look for flat black braid to disguise details that don't work or show alteration. To lessen the challenge the braid can be glue on instead of basted. If you have to let it out the place to do so is down the side seams were it will be hidden in your armpits. Get help with the fitting.

If you can get a jacket that works the puffed sleeves and the skirt are the easy part.

You might start by finding out what woman's size you are and then searching E-Bay for such things as Victorian Style blouse.
posted by Jane the Brown at 4:32 AM on March 15, 2017

For the top, inspired by the Oriental Trading version, what about starting with a men's collarless black shirt (like this) and building the shoulder puffs on top of that somehow? You could swap out the buttons potentially, too, for something more witchy.
posted by kittydelsol at 4:45 AM on March 15, 2017 [2 favorites]

Is this the same dress? It looks very similar. I realize this pattern may not fit you, but it would likely show you how to create the slashed sleeve look, which you could potentially do over a long black plain skirt and a blouse that was made to fit you.

I feel like the corset/bodice would be fairly easy to put together - it's not super shaped or boned, it doesn't look like, and if the blouse/skirt are flowy enough, having something there to pull everything in is likely to create the shaping effect you're looking for.
posted by needlegrrl at 5:42 AM on March 15, 2017

If you feel comfortable taking on a bit of a sewing project, look at this pattern: Simplicity 1773. It's constructed of a dress and an overdress, and the overdress has all the showy details you're looking for -- the slashed puffed sleeves and the unboned corset-y thing. I think it would be fairly easy to make that overdress match the costume -- you'd cut it short to waist length, and then make and attach tabs (those rectangular bits of fabric hanging off the front of the corset in the awesome historical reproduction you linked).

As for the bottom layer dress that the overdress goes over, you have a couple of options.
- You could make the dress from the Simplicity pattern (though you'd have to modify it to have a higher neckline - here's a tutorial).
- You could thrift for something that works. It doesn't have to be perfect (since it'll be partially covered by the overdress) -- it just needs long tight sleeves, a long skirt, and a high neck. In a pinch you could probably even wear a black tight turtleneck plus a long skirt -- the overdress and cape will cover/hide the waist and provide the cool costume details.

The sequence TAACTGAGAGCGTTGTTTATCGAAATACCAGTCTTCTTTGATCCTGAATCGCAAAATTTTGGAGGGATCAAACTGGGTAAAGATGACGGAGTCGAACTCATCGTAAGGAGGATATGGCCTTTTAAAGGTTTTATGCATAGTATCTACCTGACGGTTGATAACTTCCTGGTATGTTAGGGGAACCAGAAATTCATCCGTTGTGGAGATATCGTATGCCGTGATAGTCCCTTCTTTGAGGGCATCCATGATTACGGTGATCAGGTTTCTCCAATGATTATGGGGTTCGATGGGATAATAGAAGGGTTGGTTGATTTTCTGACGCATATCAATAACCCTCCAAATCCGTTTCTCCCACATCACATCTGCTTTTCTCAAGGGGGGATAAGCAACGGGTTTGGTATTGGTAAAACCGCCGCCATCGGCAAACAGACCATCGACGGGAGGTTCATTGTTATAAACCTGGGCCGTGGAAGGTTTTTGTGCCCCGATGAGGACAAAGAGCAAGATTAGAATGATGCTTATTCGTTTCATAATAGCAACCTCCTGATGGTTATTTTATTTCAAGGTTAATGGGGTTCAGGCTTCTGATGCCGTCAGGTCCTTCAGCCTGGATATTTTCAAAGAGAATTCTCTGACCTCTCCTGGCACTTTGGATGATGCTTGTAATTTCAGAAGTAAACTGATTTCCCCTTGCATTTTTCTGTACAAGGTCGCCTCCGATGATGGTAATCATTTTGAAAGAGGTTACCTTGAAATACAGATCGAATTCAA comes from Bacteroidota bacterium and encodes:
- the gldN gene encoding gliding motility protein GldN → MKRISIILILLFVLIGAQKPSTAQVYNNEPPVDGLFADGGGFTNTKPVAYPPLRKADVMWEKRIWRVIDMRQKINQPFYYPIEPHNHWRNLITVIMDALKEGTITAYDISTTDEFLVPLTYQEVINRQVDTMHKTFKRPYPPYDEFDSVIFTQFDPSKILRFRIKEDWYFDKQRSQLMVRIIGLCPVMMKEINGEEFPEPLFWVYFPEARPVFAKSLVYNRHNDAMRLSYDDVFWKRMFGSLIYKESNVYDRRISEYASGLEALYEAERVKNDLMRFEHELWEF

If you find you need to make a skirt, you can always draft one yourself from your own measurements -- A-line skirts are relatively easy. Here is one tutorial; you can find many more by googling "how to draft a full-length A-line skirt".

As for the hat and cape, I'm guessing those are going to be easiest and cheapest to find at a costume store or thrift store costume section.

And ... here is a pattern for waist pouches (similar to those found in the historical reproduction). If you have time, you could give one of those a shot, too.
posted by ourobouros at 5:56 AM on March 15, 2017

You might consider looking at the various black dresses at eShakti if your budget will allow - the dresses are extremely customizable both in terms of length & size but also neckline, sleeve length, etc. The puffy sleeves will be the hardest to capture, I think, but you can for sure get a long black dress that fits you for not a ton of money. Here's one with some fakey corseting.
posted by miskatonic at 6:38 AM on March 15, 2017

One other thought: it's relatively easy to lengthen a skirt by adding a panel of fabric at the bottom (sewing tutorial, no-sew tutorial). So if you find a skirt that fits well around the waist but is too short for you, know that it can be modified.
posted by ourobouros at 6:43 AM on March 15, 2017

Getting a good skirt long enough might be difficult at a thrift store and dying black will be difficult (It never seems to get REALLY black).
I think making or having a really basic black dress with puffy sleeves will do it. That and a cape. People don't think too much about that as much as the details. Make a great broom, get good facepaint (snazaroo) and some setting powder.
Terrific shoes would be good too. I would take some boots or shoes you no longer like and and doctor them with duct tape. Here is someone that did it. A glue gun and some foam will also help extent the foot to make a point. Here was how I made werewolf feet for my kid and I think you could do something similar for witch's shoes.

Good luck!
posted by beccaj at 6:49 AM on March 15, 2017

I would avoid dye-ing anything, unless you are familiar with that process. As beccaj says, you can never get anything black enough and if you are looking at prom dresses, they are most likely polyester, which will not take dye. However, you might luck into a black dress at the thrift store. I'd look there, at least for your skirt part, perhaps using the fabric from your thrifted dress to make a simple skirt with an elastic waist.

Also, as pointed out above, the jacket/blouse with the puffy sleeves will be the hard part. I would try to find a seamstress/costumer to make that part of the costume and then I would cobble together the skirt myself.
posted by sarajane at 9:16 AM on March 15, 2017

« Older How do stay-at-home parents hire divorce lawyers?   |   What are my options for a more mobile server rack... Newer »
This thread is closed to new comments.